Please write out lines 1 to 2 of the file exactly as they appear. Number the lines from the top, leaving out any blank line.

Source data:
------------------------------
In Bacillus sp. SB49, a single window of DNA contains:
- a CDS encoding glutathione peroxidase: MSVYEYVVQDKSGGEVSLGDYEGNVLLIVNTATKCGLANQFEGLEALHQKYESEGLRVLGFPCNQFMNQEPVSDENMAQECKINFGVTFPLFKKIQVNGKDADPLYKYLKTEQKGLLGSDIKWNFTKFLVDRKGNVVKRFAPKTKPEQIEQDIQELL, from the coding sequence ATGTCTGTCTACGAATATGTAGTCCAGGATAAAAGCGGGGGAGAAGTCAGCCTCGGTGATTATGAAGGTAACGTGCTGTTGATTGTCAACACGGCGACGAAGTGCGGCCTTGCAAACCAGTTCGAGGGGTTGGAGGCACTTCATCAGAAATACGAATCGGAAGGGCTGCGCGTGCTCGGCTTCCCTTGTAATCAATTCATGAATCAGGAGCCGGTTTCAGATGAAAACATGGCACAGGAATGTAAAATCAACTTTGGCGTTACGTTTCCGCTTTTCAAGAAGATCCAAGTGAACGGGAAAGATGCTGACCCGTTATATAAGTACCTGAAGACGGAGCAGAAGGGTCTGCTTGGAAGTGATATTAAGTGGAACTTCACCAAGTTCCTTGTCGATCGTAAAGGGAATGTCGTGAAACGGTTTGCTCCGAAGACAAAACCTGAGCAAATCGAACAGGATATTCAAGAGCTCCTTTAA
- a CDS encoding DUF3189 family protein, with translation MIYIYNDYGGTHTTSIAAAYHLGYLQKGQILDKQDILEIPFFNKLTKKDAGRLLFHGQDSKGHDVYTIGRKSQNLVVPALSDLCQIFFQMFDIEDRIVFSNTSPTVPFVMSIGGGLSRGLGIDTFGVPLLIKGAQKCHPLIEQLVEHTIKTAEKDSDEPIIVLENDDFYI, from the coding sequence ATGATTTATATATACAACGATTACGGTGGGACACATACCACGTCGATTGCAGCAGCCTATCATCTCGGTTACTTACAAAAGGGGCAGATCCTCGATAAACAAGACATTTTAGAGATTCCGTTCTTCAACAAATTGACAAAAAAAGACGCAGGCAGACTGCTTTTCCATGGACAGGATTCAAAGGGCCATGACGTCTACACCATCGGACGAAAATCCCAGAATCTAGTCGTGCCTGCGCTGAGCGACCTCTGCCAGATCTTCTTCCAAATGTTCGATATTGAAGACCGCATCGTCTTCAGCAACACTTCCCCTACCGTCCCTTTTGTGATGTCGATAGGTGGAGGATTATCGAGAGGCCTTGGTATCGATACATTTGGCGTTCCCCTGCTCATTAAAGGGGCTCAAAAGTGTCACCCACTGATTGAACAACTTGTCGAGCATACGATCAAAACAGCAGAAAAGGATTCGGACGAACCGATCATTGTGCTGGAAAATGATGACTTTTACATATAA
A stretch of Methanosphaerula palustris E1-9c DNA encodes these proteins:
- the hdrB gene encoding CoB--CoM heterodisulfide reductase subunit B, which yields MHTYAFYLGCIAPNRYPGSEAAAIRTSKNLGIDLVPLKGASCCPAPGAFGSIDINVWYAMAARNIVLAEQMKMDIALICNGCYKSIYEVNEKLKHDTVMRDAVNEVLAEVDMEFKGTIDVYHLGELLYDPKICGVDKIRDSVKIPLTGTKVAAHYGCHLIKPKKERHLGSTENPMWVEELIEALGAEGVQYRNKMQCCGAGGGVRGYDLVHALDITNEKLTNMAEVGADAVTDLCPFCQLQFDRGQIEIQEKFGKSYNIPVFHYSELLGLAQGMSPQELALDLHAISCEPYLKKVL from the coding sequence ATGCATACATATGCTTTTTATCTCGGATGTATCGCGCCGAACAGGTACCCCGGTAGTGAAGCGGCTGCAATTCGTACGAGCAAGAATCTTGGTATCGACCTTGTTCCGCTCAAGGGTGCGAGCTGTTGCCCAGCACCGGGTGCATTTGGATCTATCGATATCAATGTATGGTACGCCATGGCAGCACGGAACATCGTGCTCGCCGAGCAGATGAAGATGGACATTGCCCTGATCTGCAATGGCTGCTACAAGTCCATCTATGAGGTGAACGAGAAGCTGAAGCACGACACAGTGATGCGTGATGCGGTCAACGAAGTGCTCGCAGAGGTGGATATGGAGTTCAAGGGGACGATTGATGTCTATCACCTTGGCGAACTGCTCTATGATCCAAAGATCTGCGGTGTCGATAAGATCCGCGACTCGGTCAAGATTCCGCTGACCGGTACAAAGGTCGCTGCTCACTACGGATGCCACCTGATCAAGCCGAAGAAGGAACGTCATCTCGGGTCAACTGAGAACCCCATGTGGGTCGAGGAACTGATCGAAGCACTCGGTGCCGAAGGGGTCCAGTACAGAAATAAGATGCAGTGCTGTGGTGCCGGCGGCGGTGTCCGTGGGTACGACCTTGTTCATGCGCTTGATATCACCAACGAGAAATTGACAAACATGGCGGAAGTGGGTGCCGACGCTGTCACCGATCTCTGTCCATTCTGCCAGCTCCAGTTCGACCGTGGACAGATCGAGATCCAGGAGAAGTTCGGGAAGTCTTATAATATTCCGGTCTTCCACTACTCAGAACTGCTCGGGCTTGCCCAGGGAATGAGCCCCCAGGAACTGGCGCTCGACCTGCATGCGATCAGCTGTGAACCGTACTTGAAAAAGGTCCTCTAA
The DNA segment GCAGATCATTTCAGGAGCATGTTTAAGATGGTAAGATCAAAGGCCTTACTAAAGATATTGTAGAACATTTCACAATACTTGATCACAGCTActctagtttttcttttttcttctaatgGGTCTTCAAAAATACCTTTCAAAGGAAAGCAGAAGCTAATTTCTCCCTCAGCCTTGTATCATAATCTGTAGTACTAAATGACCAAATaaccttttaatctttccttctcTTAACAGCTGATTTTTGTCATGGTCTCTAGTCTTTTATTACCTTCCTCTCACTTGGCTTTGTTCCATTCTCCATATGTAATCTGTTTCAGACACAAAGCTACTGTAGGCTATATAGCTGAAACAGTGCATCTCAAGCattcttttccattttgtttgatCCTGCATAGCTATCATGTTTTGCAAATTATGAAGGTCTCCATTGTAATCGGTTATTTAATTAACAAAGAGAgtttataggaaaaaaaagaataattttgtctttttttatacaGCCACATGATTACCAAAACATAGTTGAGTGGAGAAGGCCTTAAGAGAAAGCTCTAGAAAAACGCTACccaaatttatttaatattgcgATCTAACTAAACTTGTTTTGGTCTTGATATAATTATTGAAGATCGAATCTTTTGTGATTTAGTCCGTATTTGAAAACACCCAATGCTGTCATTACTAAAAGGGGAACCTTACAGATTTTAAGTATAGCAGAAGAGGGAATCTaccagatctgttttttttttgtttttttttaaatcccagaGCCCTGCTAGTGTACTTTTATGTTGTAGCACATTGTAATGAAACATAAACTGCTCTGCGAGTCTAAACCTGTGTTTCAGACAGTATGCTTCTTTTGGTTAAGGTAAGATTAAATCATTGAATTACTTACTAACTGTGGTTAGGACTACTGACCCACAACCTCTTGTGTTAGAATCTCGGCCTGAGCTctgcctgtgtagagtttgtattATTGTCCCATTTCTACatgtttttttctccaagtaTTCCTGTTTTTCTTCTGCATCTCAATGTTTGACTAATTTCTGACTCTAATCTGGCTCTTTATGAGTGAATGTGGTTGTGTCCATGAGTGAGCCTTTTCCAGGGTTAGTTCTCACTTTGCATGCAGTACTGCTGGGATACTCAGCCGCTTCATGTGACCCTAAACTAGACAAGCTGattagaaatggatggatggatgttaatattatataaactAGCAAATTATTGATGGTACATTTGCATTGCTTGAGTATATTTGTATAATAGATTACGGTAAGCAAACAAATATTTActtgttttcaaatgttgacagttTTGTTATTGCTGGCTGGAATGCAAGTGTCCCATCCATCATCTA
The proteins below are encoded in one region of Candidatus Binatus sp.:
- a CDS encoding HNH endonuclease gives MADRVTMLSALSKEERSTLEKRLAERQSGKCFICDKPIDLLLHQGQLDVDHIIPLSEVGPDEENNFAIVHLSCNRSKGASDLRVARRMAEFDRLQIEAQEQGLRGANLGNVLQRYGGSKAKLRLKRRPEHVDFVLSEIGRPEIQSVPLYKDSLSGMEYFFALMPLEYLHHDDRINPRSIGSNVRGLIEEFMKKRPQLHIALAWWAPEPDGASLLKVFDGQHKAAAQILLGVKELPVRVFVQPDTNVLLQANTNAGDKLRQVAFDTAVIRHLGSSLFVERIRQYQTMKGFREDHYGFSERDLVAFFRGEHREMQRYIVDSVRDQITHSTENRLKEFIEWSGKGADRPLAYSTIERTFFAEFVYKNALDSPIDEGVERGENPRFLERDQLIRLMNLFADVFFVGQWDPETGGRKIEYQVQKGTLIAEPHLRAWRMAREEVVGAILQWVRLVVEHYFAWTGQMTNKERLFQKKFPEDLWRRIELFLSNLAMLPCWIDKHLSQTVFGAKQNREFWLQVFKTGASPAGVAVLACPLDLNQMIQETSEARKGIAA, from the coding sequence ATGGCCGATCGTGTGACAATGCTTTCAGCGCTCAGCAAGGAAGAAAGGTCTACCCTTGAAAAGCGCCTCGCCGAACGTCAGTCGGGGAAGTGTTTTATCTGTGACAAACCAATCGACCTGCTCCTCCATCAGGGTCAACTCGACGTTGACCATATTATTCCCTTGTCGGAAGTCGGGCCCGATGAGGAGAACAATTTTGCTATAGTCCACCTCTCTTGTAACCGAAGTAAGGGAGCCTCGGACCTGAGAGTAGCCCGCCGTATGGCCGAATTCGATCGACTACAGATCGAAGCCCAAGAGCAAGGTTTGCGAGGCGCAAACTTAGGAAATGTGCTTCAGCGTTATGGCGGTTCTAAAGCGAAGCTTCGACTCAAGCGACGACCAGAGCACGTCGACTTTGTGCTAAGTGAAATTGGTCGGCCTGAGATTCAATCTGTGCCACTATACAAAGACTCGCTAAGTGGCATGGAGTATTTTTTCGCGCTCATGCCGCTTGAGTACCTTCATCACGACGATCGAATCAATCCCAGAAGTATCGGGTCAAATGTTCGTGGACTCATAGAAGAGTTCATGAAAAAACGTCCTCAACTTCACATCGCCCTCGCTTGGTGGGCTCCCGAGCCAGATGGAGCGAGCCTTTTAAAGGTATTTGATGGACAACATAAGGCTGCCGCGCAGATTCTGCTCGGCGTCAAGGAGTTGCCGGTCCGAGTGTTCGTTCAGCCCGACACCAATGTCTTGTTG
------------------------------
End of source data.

In Bacillus sp. SB49, a single window of DNA contains:
- a CDS encoding glutathione peroxidase: MSVYEYVVQDKSGGEVSLGDYEGNVLLIVNTATKCGLANQFEGLEALHQKYESEGLRVLGFPCNQFMNQEPVSDENMAQECKINFGVTFPLFKKIQVNGKDADPLYKYLKTEQKGLLGSDIKWNFTKFLVDRKGNVVKRFAPKTKPEQIEQDIQELL, from the coding sequence ATGTCTGTCTACGAATATGTAGTCCAGGATAAAAGCGGGGGAGAAGTCAGCCTCGGTGATTATGAAGGTAACGTGCTGTTGATTGTCAACACGGCGACGAAGTGCGGCCTTGCAAACCAGTTCGAGGGGTTGGAGGCACTTCATCAGAAATACGAATCGGAAGGGCTGCGCGTGCTCGGCTTCCCTTGTAATCAATTCATGAATCAGGAGCCGGTTTCAGATGAAAACATGGCACAGGAATGTAAAATCAACTTTGGCGTTACGTTTCCGCTTTTCAAGAAGATCCAAGTGAACGGGAAAGATGCTGACCCGTTATATAAGTACCTGAAGACGGAGCAGAAGGGTCTGCTTGGAAGTGATATTAAGTGGAACTTCACCAAGTTCCTTGTCGATCGTAAAGGGAATGTCGTGAAACGGTTTGCTCCGAAGACAAAACCTGAGCAAATCGAACAGGATATTCAAGAGCTCCTTTAA